For many businesses, achieving success relies on the performance of the supply chain, but as industries change and grow, some chief executive officers are having a difficult time keeping up. According to a survey by Hitachi Consulting, CEOs said that with 14 different supply chain priorities, improving them all and optimizing business effectiveness is difficult.
If maximizing business effectiveness is dependent on a strong supply chain, then leaders will need to work to identify the most critical areas that require improvement and begin implementing new procedures and technology.
"Management teams must give the required amount of attention to deliver on supply chain objectives," Jesper Jelmteg, senior vice president of the Industrial Sector at Hitachi Consulting, said in a press release. "They must step back, build the picture, align and prioritize their objectives and then deploy the appropriate change resource. Pursued diligently, activities such as supplier and customer collaboration, footprint optimization and the development of a more customer-centric supply chain model, all need significant resources."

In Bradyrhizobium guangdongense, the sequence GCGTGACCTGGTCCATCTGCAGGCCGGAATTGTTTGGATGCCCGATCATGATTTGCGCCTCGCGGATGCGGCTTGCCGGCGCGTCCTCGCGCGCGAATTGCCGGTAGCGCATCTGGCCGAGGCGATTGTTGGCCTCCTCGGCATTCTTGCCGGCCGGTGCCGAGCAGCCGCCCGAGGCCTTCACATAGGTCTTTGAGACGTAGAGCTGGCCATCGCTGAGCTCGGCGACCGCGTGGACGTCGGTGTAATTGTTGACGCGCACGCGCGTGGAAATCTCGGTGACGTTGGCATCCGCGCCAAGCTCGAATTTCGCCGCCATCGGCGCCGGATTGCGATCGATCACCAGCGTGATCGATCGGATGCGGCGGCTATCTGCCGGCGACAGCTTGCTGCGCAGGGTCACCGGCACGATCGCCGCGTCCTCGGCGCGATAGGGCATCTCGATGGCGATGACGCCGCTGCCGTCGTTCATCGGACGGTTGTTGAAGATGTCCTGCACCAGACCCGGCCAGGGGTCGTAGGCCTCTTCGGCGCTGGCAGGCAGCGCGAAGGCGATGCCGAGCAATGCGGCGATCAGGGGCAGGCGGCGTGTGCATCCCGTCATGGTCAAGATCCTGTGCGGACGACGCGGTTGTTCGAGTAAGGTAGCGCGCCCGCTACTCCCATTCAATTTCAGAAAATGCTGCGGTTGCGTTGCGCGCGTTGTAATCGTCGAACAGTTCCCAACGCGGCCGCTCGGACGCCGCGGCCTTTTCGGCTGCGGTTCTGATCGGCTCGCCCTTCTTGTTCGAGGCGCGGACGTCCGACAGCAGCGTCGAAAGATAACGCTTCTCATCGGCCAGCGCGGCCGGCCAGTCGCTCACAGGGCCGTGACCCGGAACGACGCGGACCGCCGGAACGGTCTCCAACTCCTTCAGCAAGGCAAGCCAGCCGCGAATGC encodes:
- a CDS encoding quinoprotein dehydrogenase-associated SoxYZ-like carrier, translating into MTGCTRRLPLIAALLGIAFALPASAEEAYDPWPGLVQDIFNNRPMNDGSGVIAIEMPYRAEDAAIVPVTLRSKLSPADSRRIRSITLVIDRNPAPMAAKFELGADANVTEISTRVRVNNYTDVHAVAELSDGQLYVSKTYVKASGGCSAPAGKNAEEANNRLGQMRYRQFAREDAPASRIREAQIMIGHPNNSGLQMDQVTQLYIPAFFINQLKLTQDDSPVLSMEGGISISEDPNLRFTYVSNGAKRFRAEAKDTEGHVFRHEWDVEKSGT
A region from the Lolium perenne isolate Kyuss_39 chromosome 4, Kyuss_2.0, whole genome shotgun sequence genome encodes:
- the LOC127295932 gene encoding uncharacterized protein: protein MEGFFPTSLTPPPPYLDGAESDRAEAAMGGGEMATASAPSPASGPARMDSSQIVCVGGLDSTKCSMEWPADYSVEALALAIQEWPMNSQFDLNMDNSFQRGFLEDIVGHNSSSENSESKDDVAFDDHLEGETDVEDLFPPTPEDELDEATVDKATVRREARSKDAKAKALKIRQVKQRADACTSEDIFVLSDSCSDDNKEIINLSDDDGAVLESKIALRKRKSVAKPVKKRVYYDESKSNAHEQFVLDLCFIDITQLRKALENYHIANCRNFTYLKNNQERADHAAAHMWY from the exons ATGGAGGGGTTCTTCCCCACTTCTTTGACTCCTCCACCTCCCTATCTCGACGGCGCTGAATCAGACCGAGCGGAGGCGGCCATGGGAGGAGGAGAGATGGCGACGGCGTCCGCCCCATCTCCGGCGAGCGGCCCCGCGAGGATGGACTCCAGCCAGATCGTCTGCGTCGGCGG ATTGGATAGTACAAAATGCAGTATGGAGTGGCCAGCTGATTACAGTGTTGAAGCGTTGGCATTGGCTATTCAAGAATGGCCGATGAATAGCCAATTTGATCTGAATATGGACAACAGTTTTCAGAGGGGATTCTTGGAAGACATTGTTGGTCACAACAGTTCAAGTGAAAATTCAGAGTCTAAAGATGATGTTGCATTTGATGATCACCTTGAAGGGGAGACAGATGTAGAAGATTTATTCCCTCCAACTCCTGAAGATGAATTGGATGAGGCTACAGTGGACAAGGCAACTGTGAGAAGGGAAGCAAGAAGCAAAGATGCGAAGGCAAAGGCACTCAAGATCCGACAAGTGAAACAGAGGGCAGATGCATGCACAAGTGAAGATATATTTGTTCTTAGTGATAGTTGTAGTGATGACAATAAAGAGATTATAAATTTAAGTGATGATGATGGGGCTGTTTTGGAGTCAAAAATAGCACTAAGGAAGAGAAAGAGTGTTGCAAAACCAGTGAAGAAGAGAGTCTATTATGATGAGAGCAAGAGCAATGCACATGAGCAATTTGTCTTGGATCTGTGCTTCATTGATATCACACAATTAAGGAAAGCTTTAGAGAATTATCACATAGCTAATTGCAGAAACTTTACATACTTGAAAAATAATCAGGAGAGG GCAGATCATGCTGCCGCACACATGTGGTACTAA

Jelmteg goes on to explain that businesses need a clear roadmap in order to align communication at all levels of the enterprise, especially providing information that can be shared between the boardroom and the warehouse or factory floor.
Using Advanced Data Collection to Improve the Supply Chain
Increasing the collection of data in the warehouse is one way CEOs can develop a stronger link between the supply chain and enterprise planning. Harvesting information that can be used as key performance indicators can incorporate data that measures supply chain productivity into existing ERP systems. As CEOs continue to recognize the business value of their supply chains, they will need technology that can help prepare for significant changes in supply, demand and operations.
There is a number of tools that can help farm data from the shop floor and throughout the supply chain, such as barcode scanning software. New software provides real-time tracking information about products and orders. This information can be used to improve order forecasting, conduct a recall or determine the effectiveness of individual suppliers. With the right combination of advanced data collection solutions and the right ERP, information from multiple remote locations is provided to company leaders. This information aids CEOs in assigning a level of importance to supply chain priorities and reducing the disconnect that exists between a company's big-picture agenda and day-to-day operations.